Coming to Australia to study
He had arrived in Australia in the early 1970s from a ‘dirt-poor’ family of rubber tappers. Philip’s parents earned about one dollar a day. They lived with their extended family above his grandfather’s shop. The family pooled its resources to send Philip to Australia. He has, in return, supported cousins, nieces and nephews to follow their ambitions.
‘Before I got to Australia I had never seen carpet in my life. I wrote to my mother: “These Australians are funny, they put blankets on the floor”. In the Malaysia I grew up in it was just cement or mud floor houses. The first time someone put a steak in front of me I was at a loss to deal with it. In Asia if you do have meat, which is very rare, it’s a small, bite-sized kind of thing.’
During his studies, Philip met a young rheumatologist named Russell Buchanan in the supermarket. Russell, one of three brothers living with their widowed mother Joan, invited him home for dinner and Philip came to live with the family for two years. He describes Joan, who passed away in 2006, as his ‘Aussie mother’.
Lessons learnt from Swinburne
‘I was the only Asian in the degree stream at Swinburne. That was actually a very good thing because it made me assimilate into Aussie life quickly,’ Philip says. Among the values his parents taught him was that ‘education and continuous improvement, learning new things, is the key to success.
‘I have always said that I owe a lot of my successes in life to what Swinburne taught me.’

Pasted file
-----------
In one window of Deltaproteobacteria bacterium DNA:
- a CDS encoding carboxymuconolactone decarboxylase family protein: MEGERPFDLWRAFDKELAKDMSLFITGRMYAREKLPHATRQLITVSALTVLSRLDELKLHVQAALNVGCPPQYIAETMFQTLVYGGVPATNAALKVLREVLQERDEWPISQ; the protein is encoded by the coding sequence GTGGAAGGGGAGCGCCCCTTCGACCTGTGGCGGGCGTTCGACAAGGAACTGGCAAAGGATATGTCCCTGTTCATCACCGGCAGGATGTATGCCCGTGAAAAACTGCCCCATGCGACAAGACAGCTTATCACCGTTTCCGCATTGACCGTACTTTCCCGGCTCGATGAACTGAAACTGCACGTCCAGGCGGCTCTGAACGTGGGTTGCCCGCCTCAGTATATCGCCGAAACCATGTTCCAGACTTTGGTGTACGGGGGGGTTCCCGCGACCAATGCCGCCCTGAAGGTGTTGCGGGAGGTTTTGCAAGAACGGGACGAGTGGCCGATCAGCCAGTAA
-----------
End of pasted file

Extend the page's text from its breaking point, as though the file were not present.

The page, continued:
‘I have always said that I owe a lot of my successes in life to what Swinburne taught me. It had a very practical program and emphasised how to apply its lessons in real life. Classes were small and there was time for a great deal of interpersonal dealing between students and teachers … which was a huge plus to my capacity to gather knowledge. I don’t mean classroom stuff, but things that happen outside in the real world.
‘People like Bruce McDonald, who had spent some time at (prominent accounting firm) Arthur Andersen. Bruce had a huge impact on me and became a lifelong friend. Following his footsteps was very useful, as years later I achieved my dream and became a worldwide partner of the firm. Several other teachers had a major impact on my life, people like (accounting lecturer) Brian Spurrel. He had all the patience in the world.’
Building a career
While Philip’s instructors at Swinburne were bringing real-world lessons to the classroom, the real world evidently was taking notice. Accounting firms visited the campus midyear to trawl for talent. Philip was offered his first job with a chartered accounting firm months before graduating.
‘They saw the value of Swinburne graduates, so virtually everybody in my class was offered a job before they sat for their exams. That must be the greatest testament to how Swinburne was regarded by industry at that time,’ Philip says.